Tag Archives: Samanta Schweblin

International Translation Day 2017

International Translation Day occurs every year on 30th September to celebrate the work of translators in publishing. It’s a good day to celebrate their work and it’s a good day to focus on books in translation. We need to do this from time to time because books in translation do not form a very large part of our reading diet – just 4%. Not much is published, not much is read.

Fiction in Translation

Daniel Hahn is a translator. He suggests that literary translations are founded on these principles:

It assumes that just because you’re from Here doesn’t mean you shouldn’t be reading stories from There. That it’s possible to strip a story of its language, wrest it thousands of miles, re-clothe it in a strange new language, and keep its essence intact – because stories can be citizens of the world, just like we can. That just because something is particular doesn’t mean it’s not universal. (A basic principle for all great literature, surely?) That openness to other literatures – and other narratives, and lives, and worlds – doesn’t threaten our own, it strengthens and enlivens it.

[From Carrying Across, in The Author, Summer 2017].

Only 4% of fiction published in the UK is in translation. Of that 4% about 20% is by women. Partly to correct this Meytal Radzinski who writes the Biblibio blog promoted events with the hashtag #WITMonth: Women in Translation month for August, and encouraged people to join in. This year it was very successful again. There were articles in advance that included lists of recommendations. Here’s an example: 13 books by women writers to add to your Reading List for #WITMonth from the Booksatchel Blog. And here’s another list from Jacquiwine’s blog for the same event.

And recently (13th September) the long list for the Warwick Prize for Women in Translation has been published. You can find it here.

These events and posts feature many recommended books in translation.

On Bookword

To maintain the impetus of #WITMonth I announced in August my project to read at least one book by a woman in translation every month and to write a response here on Bookword blog. These are my reasons:

Fiction in English does not hold the monopoly on quality. A great deal of excellent fiction is written in other languages. If the job of fiction is to take you to new worlds I want to explore those other worlds written in another language as well as those in English. Promoting fiction in translation is part of my intention for this blog.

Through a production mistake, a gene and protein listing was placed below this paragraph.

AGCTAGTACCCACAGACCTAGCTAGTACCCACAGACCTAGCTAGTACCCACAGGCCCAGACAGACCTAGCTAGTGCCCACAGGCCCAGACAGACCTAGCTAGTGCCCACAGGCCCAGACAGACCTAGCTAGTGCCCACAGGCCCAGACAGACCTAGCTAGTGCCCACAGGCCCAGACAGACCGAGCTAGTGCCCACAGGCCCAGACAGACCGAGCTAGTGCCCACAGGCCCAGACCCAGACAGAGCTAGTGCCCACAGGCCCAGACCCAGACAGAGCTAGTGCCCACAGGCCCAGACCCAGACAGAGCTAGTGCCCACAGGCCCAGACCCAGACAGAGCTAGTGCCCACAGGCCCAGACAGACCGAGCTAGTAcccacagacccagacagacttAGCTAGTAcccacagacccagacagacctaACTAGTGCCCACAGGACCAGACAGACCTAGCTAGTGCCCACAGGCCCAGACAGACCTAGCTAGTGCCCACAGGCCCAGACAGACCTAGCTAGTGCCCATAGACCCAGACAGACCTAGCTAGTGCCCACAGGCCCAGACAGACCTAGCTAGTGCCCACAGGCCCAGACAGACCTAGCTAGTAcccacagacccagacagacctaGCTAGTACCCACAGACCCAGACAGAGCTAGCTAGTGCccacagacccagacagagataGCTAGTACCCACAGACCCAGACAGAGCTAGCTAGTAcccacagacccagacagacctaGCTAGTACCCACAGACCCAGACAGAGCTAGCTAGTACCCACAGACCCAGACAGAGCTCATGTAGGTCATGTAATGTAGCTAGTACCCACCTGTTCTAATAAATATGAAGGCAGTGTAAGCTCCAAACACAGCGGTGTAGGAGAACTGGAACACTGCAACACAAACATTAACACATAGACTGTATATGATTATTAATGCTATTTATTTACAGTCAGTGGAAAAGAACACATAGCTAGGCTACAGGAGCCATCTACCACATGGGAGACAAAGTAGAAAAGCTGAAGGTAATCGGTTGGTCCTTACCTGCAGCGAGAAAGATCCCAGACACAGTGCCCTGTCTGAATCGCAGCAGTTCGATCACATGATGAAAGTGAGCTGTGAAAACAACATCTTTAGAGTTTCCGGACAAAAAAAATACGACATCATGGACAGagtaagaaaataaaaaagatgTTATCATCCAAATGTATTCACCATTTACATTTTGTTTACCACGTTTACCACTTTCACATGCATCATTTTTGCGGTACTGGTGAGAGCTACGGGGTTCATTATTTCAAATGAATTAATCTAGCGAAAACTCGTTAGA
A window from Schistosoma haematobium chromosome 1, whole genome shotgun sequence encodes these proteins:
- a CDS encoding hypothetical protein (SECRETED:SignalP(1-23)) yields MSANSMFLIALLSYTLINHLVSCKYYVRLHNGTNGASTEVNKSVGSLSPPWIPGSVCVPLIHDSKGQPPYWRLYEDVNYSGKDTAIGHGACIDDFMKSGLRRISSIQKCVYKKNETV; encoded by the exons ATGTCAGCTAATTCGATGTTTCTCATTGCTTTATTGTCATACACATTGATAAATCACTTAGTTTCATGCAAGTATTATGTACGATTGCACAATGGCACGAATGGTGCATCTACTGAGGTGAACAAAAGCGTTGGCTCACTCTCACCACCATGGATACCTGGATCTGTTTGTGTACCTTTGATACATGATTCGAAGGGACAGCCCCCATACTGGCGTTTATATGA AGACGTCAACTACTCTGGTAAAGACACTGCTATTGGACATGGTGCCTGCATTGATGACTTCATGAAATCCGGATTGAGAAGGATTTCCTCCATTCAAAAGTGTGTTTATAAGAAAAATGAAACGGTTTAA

Fiction by men does not hold the monopoly on quality either. Promoting fiction by women is another purpose of my blog. Women’s fiction gets less space in the printed media than men’s. See VIDA statistics for how much less.

I will promote women in translation over the next year or so and I am doing this at a time when popular culture favours creating barriers not making connections across language and gender. I hope you will be inspired by some of my choices.

Here are recommendations from the last 12 months, some of which appear in the linked lists and posts above:

Mirror, Shoulder, Signal by Dorthe Nors, translated from the Danish by Misha Hoekstra.

Bonjour Tristesse by Francoise Sagan, translated from the French by Irene Ash.

Woman at Point Zero by Nawal el Saadawi, translated from the Arabic by Sherif Hetata.

Fever Dream by Samanta Schweblin, translated from the Spanish by Megan McDowell.

I’m planning to read these novels very soon:

The Quest for Christa T by Christa Wolf, (1968) translated by Christopher Middleton.

Go, Went, Gone by Jennifer Erpenbeck, (2017) translated by Susan Bernofsky.

Over to you

Tell us which novels in translation would you recommend from your reading?

To receive email notifications of future posts please subscribe by entering your email address in the box.

4 Comments

Filed under Books, Reading, Reviews, Women in Translation

Fever Dream by Samanta Schweblin

A dark tale, inventively told, chilling because the reader is prevented from pausing. The pages must be turned, the end must be encountered. Fever Dream is my choice for September’s Women in Translation, written by the Argentinian writer Samanta Schweblin and translated from the Spanish by Megan McDowell. It was also chosen for the short list of the Man Booker International Prize in 2017.

Disturbing

The framing of this novel requires the reader’s attention in order to make sense of what is happening. Amanda is lying in bed in a clinic, and she is dying. Beside her is David, a young boy. The narrative is told through their conversation. David’s contributions are in Italics. Here is the opening paragraph.